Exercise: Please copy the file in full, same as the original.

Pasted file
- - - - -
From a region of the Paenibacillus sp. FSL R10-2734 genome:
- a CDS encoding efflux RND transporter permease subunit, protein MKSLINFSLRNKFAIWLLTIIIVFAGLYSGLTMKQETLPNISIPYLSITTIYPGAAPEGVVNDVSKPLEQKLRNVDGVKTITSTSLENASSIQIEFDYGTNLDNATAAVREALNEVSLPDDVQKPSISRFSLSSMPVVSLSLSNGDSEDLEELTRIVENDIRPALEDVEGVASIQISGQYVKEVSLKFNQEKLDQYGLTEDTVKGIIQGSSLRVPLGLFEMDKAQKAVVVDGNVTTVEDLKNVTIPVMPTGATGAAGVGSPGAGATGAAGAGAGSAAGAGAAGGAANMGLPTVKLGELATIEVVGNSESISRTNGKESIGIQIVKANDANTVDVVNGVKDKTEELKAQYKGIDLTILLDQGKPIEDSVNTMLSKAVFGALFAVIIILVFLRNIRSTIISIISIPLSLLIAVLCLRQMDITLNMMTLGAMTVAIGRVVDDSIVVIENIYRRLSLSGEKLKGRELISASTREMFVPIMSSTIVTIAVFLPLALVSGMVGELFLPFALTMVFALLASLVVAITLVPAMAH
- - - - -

From a region of the Paenibacillus sp. FSL R10-2734 genome:
- a CDS encoding efflux RND transporter permease subunit, protein MKSLINFSLRNKFAIWLLTIIIVFAGLYSGLTMKQETLPNISIPYLSITTIYPGAAPEGVVNDVSKPLEQKLRNVDGVKTITSTSLENASSIQIEFDYGTNLDNATAAVREALNEVSLPDDVQKPSISRFSLSSMPVVSLSLSNGDSEDLEELTRIVENDIRPALEDVEGVASIQISGQYVKEVSLKFNQEKLDQYGLTEDTVKGIIQGSSLRVPLGLFEMDKAQKAVVVDGNVTTVEDLKNVTIPVMPTGATGAAGVGSPGAGATGAAGAGAGSAAGAGAAGGAANMGLPTVKLGELATIEVVGNSESISRTNGKESIGIQIVKANDANTVDVVNGVKDKTEELKAQYKGIDLTILLDQGKPIEDSVNTMLSKAVFGALFAVIIILVFLRNIRSTIISIISIPLSLLIAVLCLRQMDITLNMMTLGAMTVAIGRVVDDSIVVIENIYRRLSLSGEKLKGRELISASTREMFVPIMSSTIVTIAVFLPLALVSGMVGELFLPFALTMVFALLASLVVAITLVPAMAH